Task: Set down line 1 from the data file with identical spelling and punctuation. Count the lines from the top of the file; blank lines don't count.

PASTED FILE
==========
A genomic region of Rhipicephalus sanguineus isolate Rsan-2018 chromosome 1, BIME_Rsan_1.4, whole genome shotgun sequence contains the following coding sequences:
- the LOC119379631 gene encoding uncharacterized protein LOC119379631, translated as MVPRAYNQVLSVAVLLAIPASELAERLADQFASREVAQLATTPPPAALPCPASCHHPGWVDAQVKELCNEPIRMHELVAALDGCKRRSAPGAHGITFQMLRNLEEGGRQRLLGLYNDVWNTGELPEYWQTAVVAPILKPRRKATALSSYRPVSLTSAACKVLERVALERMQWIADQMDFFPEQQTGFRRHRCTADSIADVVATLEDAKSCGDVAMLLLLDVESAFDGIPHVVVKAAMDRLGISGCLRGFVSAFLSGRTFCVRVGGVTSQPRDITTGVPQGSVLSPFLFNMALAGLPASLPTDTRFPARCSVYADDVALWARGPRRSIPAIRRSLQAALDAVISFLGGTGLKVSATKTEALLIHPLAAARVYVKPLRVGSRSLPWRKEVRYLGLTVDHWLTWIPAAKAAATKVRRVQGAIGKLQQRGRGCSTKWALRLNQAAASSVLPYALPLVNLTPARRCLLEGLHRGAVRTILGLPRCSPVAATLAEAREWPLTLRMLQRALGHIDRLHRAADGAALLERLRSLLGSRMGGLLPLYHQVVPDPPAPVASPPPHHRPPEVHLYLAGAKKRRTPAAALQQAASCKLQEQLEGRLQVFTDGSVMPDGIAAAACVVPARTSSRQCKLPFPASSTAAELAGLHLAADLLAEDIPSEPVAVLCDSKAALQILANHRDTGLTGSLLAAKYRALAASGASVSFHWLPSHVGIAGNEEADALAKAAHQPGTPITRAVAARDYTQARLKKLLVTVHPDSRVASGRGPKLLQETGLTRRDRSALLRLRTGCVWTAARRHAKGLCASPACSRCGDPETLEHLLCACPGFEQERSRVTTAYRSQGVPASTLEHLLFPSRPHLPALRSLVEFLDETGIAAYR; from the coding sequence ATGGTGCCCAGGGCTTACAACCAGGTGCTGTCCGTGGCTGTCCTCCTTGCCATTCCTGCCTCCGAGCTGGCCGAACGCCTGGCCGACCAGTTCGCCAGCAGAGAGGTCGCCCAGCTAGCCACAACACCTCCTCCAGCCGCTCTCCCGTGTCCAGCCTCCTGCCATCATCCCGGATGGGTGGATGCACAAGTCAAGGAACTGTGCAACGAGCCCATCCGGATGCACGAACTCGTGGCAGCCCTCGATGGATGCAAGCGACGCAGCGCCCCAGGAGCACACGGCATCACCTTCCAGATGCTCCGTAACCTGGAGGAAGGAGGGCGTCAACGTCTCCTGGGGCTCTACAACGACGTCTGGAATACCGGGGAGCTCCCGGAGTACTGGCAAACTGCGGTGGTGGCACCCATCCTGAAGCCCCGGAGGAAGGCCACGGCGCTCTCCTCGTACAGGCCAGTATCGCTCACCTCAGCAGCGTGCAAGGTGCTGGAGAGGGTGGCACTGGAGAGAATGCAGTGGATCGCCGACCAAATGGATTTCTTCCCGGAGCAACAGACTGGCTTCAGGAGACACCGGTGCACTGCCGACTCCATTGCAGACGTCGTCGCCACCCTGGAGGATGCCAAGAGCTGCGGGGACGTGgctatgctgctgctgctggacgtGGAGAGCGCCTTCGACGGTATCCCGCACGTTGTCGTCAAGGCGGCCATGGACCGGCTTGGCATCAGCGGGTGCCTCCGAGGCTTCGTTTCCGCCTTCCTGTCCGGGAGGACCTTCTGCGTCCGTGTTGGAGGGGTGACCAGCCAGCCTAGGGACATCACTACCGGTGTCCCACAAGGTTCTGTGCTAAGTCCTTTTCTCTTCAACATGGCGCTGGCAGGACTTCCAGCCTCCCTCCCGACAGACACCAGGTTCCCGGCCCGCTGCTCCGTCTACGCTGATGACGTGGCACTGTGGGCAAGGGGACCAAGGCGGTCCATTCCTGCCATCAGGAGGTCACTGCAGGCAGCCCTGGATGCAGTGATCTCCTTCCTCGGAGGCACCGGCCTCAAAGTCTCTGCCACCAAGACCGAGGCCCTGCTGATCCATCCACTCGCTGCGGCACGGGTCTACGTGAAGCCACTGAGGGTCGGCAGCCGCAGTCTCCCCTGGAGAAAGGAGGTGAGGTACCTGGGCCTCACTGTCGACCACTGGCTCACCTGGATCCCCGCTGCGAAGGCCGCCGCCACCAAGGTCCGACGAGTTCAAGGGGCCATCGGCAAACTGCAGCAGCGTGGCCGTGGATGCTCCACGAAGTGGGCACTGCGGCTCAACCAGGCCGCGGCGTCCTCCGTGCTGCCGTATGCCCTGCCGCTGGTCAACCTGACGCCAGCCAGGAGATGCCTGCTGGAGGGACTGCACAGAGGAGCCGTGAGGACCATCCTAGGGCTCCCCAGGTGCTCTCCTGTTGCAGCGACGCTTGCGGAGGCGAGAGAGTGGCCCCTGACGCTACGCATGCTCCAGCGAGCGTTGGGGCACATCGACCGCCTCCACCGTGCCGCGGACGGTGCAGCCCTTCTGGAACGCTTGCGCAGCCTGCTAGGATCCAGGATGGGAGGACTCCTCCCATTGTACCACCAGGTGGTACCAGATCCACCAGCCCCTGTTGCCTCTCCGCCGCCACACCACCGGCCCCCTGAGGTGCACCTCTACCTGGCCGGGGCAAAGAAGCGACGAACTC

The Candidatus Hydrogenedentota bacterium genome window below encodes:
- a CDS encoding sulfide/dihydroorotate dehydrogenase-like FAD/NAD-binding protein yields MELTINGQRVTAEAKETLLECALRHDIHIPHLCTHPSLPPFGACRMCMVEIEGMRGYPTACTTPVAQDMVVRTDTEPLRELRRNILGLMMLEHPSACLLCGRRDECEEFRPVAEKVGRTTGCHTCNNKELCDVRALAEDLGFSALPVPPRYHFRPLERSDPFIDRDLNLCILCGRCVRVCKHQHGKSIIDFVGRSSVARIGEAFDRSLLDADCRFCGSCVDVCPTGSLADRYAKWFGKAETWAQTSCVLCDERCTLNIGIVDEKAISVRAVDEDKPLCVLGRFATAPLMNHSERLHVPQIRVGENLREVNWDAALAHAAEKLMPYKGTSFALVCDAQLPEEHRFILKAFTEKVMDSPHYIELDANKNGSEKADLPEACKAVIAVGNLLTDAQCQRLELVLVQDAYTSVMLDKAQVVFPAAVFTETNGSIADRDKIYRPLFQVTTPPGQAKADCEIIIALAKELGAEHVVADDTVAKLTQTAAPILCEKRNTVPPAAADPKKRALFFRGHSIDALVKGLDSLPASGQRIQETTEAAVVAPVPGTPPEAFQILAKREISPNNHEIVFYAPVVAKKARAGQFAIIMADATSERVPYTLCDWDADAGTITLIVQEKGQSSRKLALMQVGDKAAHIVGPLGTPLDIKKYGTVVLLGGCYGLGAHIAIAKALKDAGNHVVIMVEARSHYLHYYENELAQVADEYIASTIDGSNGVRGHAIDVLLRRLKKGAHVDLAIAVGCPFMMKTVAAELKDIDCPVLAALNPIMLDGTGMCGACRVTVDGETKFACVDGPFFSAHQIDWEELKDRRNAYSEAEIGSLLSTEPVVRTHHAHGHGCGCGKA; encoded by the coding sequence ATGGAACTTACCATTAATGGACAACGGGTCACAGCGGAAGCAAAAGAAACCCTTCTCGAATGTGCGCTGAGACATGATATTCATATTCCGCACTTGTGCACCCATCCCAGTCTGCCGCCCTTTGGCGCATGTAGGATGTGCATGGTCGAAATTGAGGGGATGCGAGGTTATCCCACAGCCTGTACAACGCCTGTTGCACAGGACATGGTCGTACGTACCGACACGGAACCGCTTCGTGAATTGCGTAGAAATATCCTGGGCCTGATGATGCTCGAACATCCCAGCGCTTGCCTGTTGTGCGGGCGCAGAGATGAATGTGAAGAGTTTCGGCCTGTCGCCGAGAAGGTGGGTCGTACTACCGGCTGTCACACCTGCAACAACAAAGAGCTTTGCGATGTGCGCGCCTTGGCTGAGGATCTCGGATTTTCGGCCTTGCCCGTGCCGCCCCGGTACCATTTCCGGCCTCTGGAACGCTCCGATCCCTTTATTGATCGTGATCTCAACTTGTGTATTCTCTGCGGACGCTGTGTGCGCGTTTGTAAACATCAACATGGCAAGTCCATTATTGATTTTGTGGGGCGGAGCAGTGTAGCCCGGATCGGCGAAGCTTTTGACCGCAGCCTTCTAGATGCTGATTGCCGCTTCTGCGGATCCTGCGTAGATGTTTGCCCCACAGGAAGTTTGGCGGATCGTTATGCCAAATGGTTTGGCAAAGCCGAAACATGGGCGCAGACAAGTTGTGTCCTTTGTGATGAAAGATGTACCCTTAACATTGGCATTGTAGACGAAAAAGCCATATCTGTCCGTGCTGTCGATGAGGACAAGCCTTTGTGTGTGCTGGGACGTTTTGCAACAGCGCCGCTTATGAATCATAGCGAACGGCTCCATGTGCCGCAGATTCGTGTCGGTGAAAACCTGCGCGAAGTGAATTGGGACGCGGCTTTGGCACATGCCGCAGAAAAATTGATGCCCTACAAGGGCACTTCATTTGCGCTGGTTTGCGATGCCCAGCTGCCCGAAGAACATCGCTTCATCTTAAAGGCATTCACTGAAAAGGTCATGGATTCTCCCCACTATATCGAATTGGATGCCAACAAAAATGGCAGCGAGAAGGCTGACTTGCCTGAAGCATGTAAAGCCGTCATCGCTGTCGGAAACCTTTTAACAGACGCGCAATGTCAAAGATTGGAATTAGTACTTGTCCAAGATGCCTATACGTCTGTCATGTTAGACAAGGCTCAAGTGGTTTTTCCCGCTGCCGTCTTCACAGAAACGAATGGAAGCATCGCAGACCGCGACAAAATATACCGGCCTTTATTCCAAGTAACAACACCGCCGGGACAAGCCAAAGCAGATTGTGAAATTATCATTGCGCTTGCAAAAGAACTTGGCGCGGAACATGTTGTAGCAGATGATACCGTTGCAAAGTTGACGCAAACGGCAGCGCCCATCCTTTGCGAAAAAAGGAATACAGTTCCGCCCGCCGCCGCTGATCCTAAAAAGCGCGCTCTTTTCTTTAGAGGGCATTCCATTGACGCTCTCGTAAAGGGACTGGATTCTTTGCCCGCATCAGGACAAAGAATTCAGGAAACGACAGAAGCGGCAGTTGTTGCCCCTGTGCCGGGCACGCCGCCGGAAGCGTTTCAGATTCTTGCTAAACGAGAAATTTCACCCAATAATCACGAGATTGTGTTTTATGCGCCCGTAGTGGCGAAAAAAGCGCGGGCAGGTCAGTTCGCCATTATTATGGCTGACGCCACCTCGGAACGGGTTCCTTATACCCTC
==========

A genomic region of Rhipicephalus sanguineus isolate Rsan-2018 chromosome 1, BIME_Rsan_1.4, whole genome shotgun sequence contains the following coding sequences: